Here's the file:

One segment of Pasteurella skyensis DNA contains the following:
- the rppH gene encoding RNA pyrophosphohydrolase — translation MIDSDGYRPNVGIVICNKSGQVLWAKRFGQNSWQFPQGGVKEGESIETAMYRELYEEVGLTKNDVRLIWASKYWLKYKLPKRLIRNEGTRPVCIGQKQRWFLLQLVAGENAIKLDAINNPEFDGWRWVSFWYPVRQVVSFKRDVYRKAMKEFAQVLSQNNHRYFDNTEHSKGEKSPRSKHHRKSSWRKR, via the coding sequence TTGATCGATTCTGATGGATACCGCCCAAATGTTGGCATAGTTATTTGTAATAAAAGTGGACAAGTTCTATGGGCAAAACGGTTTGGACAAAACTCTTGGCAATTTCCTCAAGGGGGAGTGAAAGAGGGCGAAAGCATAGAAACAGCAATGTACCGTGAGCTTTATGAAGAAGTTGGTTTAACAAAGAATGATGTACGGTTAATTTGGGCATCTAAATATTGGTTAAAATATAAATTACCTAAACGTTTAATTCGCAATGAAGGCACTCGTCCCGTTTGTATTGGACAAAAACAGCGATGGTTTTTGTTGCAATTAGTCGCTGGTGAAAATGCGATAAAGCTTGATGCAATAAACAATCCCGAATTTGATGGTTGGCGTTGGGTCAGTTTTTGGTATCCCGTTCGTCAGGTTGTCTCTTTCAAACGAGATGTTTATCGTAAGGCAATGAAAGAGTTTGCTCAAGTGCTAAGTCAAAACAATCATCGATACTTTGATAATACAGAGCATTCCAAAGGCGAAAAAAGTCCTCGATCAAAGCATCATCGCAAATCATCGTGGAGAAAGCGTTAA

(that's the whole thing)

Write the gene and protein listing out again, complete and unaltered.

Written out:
One segment of Pasteurella skyensis DNA contains the following:
- the rppH gene encoding RNA pyrophosphohydrolase — translation MIDSDGYRPNVGIVICNKSGQVLWAKRFGQNSWQFPQGGVKEGESIETAMYRELYEEVGLTKNDVRLIWASKYWLKYKLPKRLIRNEGTRPVCIGQKQRWFLLQLVAGENAIKLDAINNPEFDGWRWVSFWYPVRQVVSFKRDVYRKAMKEFAQVLSQNNHRYFDNTEHSKGEKSPRSKHHRKSSWRKR, via the coding sequence TTGATCGATTCTGATGGATACCGCCCAAATGTTGGCATAGTTATTTGTAATAAAAGTGGACAAGTTCTATGGGCAAAACGGTTTGGACAAAACTCTTGGCAATTTCCTCAAGGGGGAGTGAAAGAGGGCGAAAGCATAGAAACAGCAATGTACCGTGAGCTTTATGAAGAAGTTGGTTTAACAAAGAATGATGTACGGTTAATTTGGGCATCTAAATATTGGTTAAAATATAAATTACCTAAACGTTTAATTCGCAATGAAGGCACTCGTCCCGTTTGTATTGGACAAAAACAGCGATGGTTTTTGTTGCAATTAGTCGCTGGTGAAAATGCGATAAAGCTTGATGCAATAAACAATCCCGAATTTGATGGTTGGCGTTGGGTCAGTTTTTGGTATCCCGTTCGTCAGGTTGTCTCTTTCAAACGAGATGTTTATCGTAAGGCAATGAAAGAGTTTGCTCAAGTGCTAAGTCAAAACAATCATCGATACTTTGATAATACAGAGCATTCCAAAGGCGAAAAAAGTCCTCGATCAAAGCATCATCGCAAATCATCGTGGAGAAAGCGTTAA